A Readable Feast
This locally written and published book is a compilation of 27 themed short stories by local authors.
The stories vary in point of view and distance, as well as length.
Some of the stories ("Sweet Tooth", "Broken Heart Cakes", "Nature of Origin", How Sweet It Is", and "Nectar of the Gods") involve the occult, specifically vampires and witches.
The following stories were favorites:
"Rightful Prey" which was a cute story about a dragon, but it was predictable.
"Nana's Vegetable Soup" written in first person about organ lessons at Nana's house on Tuesdays and Thursdays.
"The Widow Next Door" told in a third person omniscient and provides characters thoughts through the use of italics. It shows the misunderstandings that occur with new neighbors.
The following were the least favorite of the collection:
"How Sweet It Is" had a lot of French vocabulary, which bogged down some readers.
"Pickle Promenade" seemed unfinished. It was missing the "meat" of the story. The puns/names were cute, but it was overdone.
"Marmalade" is a strange story that deviates in the middle.
The Life We Bury by Allen Eskens
Great novel about the way people stuff down the things that happen in life.
As an English student, the main character, Joe, interviews a dying convicted murder, Carl Iverson, for his English assignment. Their time together progresses past the first meeting. Needless to say, it brings to light a lot about Carl, as well as some long buried issues for Joe.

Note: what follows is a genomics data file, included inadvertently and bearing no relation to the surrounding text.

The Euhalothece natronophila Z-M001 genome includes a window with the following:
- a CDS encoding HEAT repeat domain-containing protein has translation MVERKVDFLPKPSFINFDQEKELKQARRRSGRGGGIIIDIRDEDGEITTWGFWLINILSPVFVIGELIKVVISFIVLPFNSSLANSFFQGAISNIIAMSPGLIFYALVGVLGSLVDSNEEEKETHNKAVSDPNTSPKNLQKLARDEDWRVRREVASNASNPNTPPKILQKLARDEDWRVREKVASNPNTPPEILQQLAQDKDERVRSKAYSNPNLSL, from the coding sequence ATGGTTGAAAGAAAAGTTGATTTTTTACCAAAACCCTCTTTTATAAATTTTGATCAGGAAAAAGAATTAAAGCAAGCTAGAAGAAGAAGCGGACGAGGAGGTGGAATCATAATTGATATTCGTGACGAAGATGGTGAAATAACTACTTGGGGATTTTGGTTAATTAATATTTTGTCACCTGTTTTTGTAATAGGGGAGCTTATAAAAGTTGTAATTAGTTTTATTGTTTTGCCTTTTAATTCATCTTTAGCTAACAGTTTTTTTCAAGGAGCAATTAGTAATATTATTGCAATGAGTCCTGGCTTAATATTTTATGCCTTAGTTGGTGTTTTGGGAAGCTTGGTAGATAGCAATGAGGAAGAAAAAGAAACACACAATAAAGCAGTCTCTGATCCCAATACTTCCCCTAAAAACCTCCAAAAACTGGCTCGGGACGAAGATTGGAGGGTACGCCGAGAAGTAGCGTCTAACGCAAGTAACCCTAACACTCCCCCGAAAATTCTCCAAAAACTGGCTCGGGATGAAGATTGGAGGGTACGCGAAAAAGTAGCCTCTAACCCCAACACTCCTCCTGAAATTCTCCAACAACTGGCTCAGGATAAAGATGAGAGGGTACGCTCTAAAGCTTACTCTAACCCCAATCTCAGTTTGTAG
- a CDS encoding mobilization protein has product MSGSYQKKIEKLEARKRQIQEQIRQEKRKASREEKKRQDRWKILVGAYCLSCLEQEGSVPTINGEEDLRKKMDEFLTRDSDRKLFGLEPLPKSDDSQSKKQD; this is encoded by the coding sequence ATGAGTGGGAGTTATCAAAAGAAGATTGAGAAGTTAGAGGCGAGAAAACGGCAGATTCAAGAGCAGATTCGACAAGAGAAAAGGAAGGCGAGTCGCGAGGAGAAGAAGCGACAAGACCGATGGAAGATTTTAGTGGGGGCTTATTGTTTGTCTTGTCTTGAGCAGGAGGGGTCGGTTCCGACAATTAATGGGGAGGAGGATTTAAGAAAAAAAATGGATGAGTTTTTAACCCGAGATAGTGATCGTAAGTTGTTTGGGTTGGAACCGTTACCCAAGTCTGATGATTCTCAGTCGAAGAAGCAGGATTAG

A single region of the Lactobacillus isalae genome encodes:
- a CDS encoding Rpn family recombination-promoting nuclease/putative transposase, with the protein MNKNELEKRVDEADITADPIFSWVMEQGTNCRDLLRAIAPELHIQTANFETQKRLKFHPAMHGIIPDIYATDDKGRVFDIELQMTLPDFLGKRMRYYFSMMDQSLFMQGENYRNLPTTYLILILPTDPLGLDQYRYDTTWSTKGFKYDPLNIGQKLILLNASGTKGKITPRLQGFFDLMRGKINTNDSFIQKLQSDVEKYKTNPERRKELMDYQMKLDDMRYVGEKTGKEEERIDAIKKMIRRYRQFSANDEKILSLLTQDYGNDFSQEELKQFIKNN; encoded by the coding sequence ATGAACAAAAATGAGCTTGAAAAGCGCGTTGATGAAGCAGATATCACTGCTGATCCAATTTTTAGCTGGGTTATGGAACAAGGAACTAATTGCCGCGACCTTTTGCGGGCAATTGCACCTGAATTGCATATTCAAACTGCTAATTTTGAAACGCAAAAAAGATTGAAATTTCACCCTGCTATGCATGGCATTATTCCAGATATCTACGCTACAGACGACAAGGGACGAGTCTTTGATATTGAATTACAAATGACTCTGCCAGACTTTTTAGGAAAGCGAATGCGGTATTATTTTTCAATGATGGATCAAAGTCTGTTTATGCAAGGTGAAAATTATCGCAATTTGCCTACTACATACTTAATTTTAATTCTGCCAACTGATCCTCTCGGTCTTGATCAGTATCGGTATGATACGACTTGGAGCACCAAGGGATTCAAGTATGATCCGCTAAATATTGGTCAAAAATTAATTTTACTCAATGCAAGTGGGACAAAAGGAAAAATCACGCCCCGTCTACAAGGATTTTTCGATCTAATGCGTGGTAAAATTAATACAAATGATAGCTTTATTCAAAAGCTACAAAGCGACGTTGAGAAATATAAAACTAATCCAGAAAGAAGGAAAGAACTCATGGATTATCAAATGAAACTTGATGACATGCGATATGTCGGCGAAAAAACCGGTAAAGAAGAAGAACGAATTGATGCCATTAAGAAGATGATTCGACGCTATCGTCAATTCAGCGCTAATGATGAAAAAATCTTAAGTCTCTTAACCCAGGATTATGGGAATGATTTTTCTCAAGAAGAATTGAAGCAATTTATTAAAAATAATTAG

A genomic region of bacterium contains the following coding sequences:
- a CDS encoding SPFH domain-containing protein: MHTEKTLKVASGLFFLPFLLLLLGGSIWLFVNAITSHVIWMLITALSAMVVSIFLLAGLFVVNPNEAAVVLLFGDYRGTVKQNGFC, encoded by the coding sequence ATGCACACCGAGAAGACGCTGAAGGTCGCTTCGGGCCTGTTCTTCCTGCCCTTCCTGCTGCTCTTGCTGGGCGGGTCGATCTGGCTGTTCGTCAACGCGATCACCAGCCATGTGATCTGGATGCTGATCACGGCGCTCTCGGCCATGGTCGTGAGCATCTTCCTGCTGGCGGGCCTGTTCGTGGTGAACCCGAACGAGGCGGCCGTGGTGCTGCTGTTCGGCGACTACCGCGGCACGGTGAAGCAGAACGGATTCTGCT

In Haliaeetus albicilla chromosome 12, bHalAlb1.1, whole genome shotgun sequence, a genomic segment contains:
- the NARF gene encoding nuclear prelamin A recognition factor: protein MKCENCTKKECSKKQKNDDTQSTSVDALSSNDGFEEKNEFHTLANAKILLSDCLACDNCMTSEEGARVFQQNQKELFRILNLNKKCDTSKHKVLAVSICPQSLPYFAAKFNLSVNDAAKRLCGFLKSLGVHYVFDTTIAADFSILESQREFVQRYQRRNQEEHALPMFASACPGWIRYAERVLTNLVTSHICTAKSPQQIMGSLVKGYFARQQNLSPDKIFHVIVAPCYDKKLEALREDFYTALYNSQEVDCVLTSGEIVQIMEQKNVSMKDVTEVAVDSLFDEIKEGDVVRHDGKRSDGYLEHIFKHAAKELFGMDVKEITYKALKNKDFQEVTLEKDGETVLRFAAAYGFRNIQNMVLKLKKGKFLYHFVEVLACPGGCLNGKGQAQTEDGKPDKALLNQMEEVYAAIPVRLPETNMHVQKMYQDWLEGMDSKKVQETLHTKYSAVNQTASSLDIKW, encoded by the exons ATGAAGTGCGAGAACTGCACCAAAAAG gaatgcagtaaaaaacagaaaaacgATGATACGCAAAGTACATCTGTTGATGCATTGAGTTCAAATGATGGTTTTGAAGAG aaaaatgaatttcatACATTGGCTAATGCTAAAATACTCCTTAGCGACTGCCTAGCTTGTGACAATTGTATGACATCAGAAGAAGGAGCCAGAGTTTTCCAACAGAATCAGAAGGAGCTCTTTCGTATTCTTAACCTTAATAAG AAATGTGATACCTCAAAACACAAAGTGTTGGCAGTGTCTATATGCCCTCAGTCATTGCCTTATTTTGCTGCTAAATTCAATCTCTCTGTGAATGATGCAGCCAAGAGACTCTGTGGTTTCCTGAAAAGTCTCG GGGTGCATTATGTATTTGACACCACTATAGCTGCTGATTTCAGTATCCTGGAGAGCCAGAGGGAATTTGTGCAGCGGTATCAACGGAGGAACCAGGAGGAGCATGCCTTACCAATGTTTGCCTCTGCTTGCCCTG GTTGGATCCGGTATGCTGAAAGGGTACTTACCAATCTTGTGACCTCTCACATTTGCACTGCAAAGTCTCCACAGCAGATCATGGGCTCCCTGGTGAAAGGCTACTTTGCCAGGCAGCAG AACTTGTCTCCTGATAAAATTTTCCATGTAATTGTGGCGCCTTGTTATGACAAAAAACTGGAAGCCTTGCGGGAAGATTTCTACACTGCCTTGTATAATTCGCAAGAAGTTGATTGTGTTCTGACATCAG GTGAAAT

Book club readers enjoyed the novel.
The Nightingale by Kristin Hannah
This best-selling novel by Kristin Hannah is set in France during the Holocaust. This different setting gave readers a different point of view of the war, as opposed to Elie Wiesel's memoir Night. While Wiesel's point of view is from a survivor of the Holocaust in Auschwitz, Hannah's novel demonstrates the perspective of the French people, who incurred a lot of violence, discrimination, and persecution during the war.
This novel also gives a glimpse of the German soldiers' uncertainty about some of the orders given to them. The one soldier was shown as a human being who missed his wife and children.
Additionally, the female heroine of the novel Isabelle has readers disliking her at first, as she comes across as just a spoiled teenager. However, her rebellious nature pushes her to lead a revolution. Her amazing feat of climbing mountains over and over again in order to save strangers had readers weeping for her in the end.
It is unfortunate that this novel sparked the idea that "we don't learn from history" for the readers. Society as a whole continues to bread prejudice, racism, persecution, and hatred. Something as horrific and heinous as the Holocaust should serve as a reminder to all of the atrocities that man creates against man.
Karla Erdman, book club founder and organizer
Each month the club meets to discuss a chosen book. The blogs are notes from each meeting and club members' comments.
SPOILER ALERT: If you are going to read any of the discussions below, you may learn more about a novel than you wanted. Some endings have been revealed.
Books, Books, and More Books
A great place for discounted books is BookBub. Register with an email address and you'll receive emails about discounted books in the genre of novels in which you are interested in reading.
Other places to obtain discounted books:
The Help, Kathryn Stockett
Firefly Lane, Kristin Hannah
Friday Night Knitting Club, Kate Jacobs
Fern Michaels Sisterhood Series
Saving CeeCee Honeycutt, Beth Hoffman
A Dog's Purpose, W. Bruce Cameron
The Kite Runner, Khaled Hosseini
The Glass Castle, Jeannette Walls
Night Road, Kristin Hannah
The Lost Years, Mary Higgins Clark
Copper Sun, Sharon Draper
The Total Money Make Over, Dave Ramsey
Little Bee, Chris Cleave
The Mill on the Floss, George Eliot
The Between, Tananarive Due
Scaramouche, Raphael Sabatini